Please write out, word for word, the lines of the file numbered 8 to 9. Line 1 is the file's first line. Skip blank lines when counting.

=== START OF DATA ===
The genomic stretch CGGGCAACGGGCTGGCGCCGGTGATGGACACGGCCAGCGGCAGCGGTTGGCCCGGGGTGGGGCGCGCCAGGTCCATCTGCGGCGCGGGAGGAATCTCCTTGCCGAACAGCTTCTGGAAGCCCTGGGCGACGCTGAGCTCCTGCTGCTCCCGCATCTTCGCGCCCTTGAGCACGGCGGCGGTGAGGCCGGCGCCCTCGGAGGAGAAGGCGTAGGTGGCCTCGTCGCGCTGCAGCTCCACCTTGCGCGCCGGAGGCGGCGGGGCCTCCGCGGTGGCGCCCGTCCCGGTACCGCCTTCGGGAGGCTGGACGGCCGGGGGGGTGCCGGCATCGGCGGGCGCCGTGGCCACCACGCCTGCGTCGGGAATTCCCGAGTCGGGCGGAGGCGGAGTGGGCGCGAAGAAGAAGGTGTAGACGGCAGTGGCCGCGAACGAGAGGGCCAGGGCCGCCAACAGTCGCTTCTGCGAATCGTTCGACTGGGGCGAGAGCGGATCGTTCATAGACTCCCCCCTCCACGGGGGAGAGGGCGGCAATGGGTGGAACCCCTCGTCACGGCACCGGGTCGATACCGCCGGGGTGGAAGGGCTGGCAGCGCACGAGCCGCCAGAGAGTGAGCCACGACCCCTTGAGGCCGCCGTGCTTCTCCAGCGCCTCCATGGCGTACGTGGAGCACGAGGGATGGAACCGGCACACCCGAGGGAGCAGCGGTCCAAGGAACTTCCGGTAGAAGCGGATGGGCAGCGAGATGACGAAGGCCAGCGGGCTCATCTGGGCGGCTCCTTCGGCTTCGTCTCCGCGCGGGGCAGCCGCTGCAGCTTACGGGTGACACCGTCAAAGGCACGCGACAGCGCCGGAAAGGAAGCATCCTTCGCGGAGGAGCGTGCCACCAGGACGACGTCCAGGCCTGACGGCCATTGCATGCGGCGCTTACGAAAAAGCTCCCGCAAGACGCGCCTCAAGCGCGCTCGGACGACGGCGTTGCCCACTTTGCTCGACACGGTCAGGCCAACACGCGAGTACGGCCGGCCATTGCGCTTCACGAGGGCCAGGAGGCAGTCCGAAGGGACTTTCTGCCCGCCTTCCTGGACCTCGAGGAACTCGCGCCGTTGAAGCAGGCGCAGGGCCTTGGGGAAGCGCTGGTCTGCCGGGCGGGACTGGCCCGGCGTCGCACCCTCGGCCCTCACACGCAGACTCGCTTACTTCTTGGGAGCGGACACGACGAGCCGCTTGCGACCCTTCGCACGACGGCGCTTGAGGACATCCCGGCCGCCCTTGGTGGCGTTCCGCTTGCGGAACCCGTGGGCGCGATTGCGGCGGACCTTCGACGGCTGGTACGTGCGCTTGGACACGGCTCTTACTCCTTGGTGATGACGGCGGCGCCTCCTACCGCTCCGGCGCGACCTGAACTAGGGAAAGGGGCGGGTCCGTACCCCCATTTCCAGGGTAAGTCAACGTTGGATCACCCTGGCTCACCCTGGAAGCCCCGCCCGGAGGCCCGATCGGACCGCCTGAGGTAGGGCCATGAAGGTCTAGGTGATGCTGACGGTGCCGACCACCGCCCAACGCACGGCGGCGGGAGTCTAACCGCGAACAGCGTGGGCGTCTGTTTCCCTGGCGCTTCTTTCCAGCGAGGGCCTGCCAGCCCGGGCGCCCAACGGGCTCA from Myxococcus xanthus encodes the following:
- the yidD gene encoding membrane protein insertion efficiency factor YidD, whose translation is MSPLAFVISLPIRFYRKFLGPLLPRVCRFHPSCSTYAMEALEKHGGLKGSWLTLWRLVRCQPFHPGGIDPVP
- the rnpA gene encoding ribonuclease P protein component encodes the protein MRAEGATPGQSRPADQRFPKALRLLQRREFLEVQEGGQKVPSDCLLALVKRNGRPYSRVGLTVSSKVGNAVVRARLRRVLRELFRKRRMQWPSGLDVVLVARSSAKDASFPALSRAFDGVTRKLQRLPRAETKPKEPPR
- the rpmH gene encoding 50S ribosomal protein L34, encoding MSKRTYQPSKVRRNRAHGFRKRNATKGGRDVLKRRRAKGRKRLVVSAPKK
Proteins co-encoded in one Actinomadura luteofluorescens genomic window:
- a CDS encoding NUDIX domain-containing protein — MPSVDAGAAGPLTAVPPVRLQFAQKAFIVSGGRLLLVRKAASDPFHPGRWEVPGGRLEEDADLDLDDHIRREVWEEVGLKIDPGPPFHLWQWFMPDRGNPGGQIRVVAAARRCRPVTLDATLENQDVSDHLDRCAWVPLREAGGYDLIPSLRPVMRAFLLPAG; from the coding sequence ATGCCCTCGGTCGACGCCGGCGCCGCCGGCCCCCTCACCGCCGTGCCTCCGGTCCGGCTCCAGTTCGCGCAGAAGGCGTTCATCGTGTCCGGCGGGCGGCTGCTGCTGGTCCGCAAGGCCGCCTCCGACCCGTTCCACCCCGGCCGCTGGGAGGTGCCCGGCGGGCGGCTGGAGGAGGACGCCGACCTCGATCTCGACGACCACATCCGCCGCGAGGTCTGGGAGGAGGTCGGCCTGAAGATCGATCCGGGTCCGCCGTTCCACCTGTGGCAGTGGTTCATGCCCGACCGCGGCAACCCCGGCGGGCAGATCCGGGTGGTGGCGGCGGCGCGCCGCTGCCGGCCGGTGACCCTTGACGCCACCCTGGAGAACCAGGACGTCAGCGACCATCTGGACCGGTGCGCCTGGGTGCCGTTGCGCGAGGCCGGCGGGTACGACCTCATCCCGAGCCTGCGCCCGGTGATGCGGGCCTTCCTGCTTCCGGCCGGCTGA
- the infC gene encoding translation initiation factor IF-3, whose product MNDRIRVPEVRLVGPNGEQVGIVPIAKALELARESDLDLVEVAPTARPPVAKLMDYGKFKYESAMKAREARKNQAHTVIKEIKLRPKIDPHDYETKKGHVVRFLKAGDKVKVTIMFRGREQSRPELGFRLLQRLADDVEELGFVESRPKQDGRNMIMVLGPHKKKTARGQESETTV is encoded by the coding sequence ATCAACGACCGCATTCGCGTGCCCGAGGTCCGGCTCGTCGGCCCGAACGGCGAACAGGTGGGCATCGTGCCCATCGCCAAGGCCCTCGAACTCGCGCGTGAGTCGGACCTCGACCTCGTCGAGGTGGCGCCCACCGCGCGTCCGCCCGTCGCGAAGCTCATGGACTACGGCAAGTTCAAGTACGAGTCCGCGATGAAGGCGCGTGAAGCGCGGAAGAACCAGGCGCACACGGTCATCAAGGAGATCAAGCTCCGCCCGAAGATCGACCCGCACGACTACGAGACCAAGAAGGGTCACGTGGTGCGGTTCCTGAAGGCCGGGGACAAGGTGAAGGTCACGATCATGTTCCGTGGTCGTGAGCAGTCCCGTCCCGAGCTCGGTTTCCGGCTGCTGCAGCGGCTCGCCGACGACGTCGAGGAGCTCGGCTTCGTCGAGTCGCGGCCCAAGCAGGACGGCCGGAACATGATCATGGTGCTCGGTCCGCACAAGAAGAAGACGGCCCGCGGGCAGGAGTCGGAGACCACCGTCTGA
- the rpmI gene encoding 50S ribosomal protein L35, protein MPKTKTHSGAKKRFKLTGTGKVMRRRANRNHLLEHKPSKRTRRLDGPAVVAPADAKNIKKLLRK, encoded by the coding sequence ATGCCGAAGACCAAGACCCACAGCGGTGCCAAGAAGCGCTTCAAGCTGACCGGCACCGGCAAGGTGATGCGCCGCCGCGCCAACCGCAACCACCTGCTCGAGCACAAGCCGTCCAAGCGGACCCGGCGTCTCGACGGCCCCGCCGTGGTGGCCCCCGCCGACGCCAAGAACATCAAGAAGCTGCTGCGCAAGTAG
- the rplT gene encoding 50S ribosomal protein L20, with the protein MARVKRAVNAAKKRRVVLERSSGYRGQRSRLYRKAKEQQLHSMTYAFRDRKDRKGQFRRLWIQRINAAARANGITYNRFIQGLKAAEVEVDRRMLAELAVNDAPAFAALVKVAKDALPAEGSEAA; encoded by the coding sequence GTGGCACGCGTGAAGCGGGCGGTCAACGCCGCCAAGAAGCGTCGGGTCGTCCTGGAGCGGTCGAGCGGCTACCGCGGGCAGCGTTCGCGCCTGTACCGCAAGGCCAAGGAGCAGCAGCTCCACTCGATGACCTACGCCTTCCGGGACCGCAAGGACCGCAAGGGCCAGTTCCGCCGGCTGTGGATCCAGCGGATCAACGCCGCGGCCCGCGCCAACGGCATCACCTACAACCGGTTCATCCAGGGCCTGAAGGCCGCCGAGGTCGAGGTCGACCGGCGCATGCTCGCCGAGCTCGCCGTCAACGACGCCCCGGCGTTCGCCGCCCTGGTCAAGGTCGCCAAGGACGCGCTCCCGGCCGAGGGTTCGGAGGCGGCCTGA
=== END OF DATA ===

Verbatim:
- the rpmI gene encoding 50S ribosomal protein L35, protein MPKTKTHSGAKKRFKLTGTGKVMRRRANRNHLLEHKPSKRTRRLDGPAVVAPADAKNIKKLLRK, encoded by the coding sequence ATGCCGAAGACCAAGACCCACAGCGGTGCCAAGAAGCGCTTCAAGCTGACCGGCACCGGCAAGGTGATGCGCCGCCGCGCCAACCGCAACCACCTGCTCGAGCACAAGCCGTCCAAGCGGACCCGGCGTCTCGACGGCCCCGCCGTGGTGGCCCCCGCCGACGCCAAGAACATCAAGAAGCTGCTGCGCAAGTAG
- the rplT gene encoding 50S ribosomal protein L20, with the protein MARVKRAVNAAKKRRVVLERSSGYRGQRSRLYRKAKEQQLHSMTYAFRDRKDRKGQFRRLWIQRINAAARANGITYNRFIQGLKAAEVEVDRRMLAELAVNDAPAFAALVKVAKDALPAEGSEAA; encoded by the coding sequence GTGGCACGCGTGAAGCGGGCGGTCAACGCCGCCAAGAAGCGTCGGGTCGTCCTGGAGCGGTCGAGCGGCTACCGCGGGCAGCGTTCGCGCCTGTACCGCAAGGCCAAGGAGCAGCAGCTCCACTCGATGACCTACGCCTTCCGGGACCGCAAGGACCGCAAGGGCCAGTTCCGCCGGCTGTGGATCCAGCGGATCAACGCCGCGGCCCGCGCCAACGGCATCACCTACAACCGGTTCATCCAGGGCCTGAAGGCCGCCGAGGTCGAGGTCGACCGGCGCATGCTCGCCGAGCTCGCCGTCAACGACGCCCCGGCGTTCGCCGCCCTGGTCAAGGTCGCCAAGGACGCGCTCCCGGCCGAGGGTTCGGAGGCGGCCTGA